29 January 2004, Volume
THE EVER-EXPANDING EXECUTIVE BRANCH.
State Duma deputies voted on 16 January to confirm members of the pro-Kremlin Unified Russia faction as chairpeople of all 29 Duma committees. In addition to the 28 committees in the previous Duma, deputies voted to create a new Veterans Affairs Committee. While eight committee heads have remained from the old Duma, many of the new committee chairpeople have little experience both in the subject area they will now be overseeing and in legislative work in general.
The appointment of former Pyatigorsk Mayor Yurii Vasilev to head the new Budget Committee was unexpected. According to gazeta.ru on 13 January, Vasilev is essentially only known for having escaped a murder attempt in August last year, in which his jeep was blown up. Vasilev attended Leningrad State University, the alma mater of many ministers and of President Vladimir Putin. Similarly, St. Petersburg lawyer Vladimir Pligin, who was selected to head the Constitutional Legislation Committee, served under St. Petersburg Mayor Anatolii Sobchak in the mid-1990s, according to gazeta.ru.
Meanwhile, some Duma deputies with considerable experience were passed over. Motherland faction member and former Central Bank Chairman Viktor Gerashchenko was not selected to head the Banking Committee. Oksana Dmitrieva (independent), a former deputy chairwoman and three-time member of the Budget Committee, was not even allowed to become a member of that committee again. It is possible that Dmitrieva, who changes parties often, damaged her chances by aligning herself with the obscure Development of Entrepreneurship in the 7 December election.
If present trends continue, ambitious legislators will certainly think twice before aligning themselves with any party other than Unified Russia or its Kremlin-designated successor.
This week, "RFE/RL Russian Political Weekly" spoke with Thomas Remington, chairman of the political science department at Emory University, about the new leadership configuration. Among his publications are two books on the Duma: "The Russian Parliament: Institutional Evolution In A Transitional Regime, 1989-1999" (Yale University Press, 2001) and "The Politics Of Institutional Choice: Formation Of The Russian State Duma" (co-authored with Steven S. Smith) (Princeton University Press, 2001). (Julie A. Corwin)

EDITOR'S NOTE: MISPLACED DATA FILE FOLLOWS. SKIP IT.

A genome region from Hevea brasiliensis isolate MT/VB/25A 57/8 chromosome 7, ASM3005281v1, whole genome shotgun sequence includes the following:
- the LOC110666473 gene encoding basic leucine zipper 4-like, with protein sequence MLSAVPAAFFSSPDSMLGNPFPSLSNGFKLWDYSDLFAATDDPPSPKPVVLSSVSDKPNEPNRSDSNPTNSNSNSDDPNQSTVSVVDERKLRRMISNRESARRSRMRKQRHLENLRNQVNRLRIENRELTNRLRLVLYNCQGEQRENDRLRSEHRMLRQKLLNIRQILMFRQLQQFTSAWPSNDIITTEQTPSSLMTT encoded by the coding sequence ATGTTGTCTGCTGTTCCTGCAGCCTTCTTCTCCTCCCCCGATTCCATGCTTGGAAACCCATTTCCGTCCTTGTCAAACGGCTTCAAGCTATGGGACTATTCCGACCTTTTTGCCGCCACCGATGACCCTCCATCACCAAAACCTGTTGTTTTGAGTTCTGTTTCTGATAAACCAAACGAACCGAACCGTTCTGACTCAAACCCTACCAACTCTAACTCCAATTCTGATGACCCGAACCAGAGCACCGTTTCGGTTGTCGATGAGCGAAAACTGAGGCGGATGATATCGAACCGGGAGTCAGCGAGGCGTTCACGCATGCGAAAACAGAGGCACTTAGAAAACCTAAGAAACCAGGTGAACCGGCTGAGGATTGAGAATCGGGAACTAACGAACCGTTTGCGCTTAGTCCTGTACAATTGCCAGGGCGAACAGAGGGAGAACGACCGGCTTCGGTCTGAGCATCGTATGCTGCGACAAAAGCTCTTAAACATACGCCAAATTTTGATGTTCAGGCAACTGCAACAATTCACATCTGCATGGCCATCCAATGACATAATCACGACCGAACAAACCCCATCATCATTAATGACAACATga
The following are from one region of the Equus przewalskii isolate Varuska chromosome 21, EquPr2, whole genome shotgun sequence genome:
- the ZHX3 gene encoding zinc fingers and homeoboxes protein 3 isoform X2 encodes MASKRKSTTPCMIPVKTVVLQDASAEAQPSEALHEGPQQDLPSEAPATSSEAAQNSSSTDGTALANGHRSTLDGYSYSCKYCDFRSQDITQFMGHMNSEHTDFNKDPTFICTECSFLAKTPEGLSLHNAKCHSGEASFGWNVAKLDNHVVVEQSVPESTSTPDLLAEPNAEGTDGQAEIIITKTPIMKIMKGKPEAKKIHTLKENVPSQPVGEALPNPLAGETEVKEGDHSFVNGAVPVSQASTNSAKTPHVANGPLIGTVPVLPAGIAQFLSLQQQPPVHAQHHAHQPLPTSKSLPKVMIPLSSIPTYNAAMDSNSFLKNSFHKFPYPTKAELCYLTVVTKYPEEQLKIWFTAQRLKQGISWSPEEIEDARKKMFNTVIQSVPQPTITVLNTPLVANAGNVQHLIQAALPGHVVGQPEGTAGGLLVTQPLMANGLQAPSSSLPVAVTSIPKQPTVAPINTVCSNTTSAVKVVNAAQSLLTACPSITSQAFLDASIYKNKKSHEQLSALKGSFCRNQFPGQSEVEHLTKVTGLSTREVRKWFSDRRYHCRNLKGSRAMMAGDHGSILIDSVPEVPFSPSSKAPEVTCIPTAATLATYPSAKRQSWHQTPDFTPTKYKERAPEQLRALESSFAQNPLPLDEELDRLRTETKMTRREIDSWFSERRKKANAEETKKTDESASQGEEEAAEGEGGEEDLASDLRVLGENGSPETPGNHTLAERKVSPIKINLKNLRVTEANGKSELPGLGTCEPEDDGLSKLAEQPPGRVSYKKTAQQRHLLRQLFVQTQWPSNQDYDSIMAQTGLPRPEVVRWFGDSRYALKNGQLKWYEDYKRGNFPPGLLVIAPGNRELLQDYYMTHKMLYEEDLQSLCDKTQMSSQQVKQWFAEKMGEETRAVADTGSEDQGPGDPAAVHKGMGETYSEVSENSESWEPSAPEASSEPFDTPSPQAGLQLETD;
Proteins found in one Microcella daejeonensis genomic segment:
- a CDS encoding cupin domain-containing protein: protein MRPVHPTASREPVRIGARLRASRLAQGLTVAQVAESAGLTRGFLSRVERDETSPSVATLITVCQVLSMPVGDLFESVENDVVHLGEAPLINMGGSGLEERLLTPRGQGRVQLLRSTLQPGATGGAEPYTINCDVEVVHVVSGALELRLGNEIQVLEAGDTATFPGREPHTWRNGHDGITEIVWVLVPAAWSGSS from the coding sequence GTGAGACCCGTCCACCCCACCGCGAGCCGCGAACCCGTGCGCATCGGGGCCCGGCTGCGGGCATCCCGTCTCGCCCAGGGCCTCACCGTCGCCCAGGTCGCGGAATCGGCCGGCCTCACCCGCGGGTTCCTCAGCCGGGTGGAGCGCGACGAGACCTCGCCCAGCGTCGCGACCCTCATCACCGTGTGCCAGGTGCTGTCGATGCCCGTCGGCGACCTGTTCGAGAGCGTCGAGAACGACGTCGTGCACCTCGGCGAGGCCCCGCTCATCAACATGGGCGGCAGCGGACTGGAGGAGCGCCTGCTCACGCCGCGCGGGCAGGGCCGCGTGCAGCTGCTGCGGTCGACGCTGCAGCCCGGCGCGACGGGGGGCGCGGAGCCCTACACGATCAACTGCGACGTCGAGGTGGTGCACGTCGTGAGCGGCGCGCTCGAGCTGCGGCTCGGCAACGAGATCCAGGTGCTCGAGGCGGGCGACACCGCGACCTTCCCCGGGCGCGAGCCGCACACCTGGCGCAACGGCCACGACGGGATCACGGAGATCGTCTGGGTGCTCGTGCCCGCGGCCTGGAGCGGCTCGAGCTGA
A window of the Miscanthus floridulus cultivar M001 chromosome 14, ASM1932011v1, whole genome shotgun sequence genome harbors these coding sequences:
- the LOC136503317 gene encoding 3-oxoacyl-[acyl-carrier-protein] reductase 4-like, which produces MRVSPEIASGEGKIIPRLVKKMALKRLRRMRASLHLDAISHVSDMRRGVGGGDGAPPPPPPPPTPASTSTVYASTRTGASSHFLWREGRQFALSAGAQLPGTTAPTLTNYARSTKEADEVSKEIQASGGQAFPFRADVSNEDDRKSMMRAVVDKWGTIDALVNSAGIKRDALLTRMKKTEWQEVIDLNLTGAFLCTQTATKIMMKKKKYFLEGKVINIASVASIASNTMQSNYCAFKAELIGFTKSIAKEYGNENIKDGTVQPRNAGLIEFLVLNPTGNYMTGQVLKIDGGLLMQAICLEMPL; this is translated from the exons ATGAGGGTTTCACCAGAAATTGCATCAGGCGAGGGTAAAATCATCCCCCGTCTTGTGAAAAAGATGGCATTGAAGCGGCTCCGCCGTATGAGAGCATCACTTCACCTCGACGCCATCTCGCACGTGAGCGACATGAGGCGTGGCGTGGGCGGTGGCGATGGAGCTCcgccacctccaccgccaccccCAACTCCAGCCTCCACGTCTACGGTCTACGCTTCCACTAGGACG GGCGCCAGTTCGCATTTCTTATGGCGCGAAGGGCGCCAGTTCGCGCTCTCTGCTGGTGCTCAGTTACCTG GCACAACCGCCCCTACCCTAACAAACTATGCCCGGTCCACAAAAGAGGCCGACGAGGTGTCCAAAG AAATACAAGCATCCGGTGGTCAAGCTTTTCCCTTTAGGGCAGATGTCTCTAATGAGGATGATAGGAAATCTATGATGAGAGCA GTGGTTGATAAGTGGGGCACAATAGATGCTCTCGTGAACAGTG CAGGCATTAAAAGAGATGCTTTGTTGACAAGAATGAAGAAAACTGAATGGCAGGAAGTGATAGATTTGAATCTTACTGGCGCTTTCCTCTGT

A lot of people have been commenting that the Duma is now just an extension of the executive branch, or that it is a new kind of "ministry for legislation" and has really ceased to exist as a separate branch of government. What do you think? Also, I'm wondering why a political nonentity such as Vasilev got the Budget Committee post.
This Duma has made several significant changes to the way it operates as a result of the success of Unified Russia in winning an overwhelming majority of seats. For its first decade, over the first three Dumas, the legislature operated with a strong rule of proportionality in the way it distributed shares of power and leadership. Political factions and deputy groups were allocated leadership posts according to their overall strength in the membership. The Duma Council, which is the steering body of the chamber, went even further in the direction of power-sharing and away from majoritarianism. In it, each faction and registered group was represented by one person, its leader. Now the deputies have altered several key rules.
First, they raised the threshold for deputies' groups to register and thus gain the same status as political factions. A group must now have 55 members, while the threshold used to be 35, allowing several such groups to form and become, in effect, new parliamentary parties. This means it will effectively be impossible for deputies' groups, apart from informal caucuses, to arise.
Second, the distribution of leadership posts is almost American-style or Westminster-style in its reliance on majoritarianism. Just as the party winning a majority of seats in each chamber of [the U.S.] Congress takes all of the leadership positions in the chamber and the committees, so Unified Russia has taken every one of the committee chairmanships and nearly all the chamber deputy chairmanships. This is an unprecedented act of muscle flexing by the new majority party.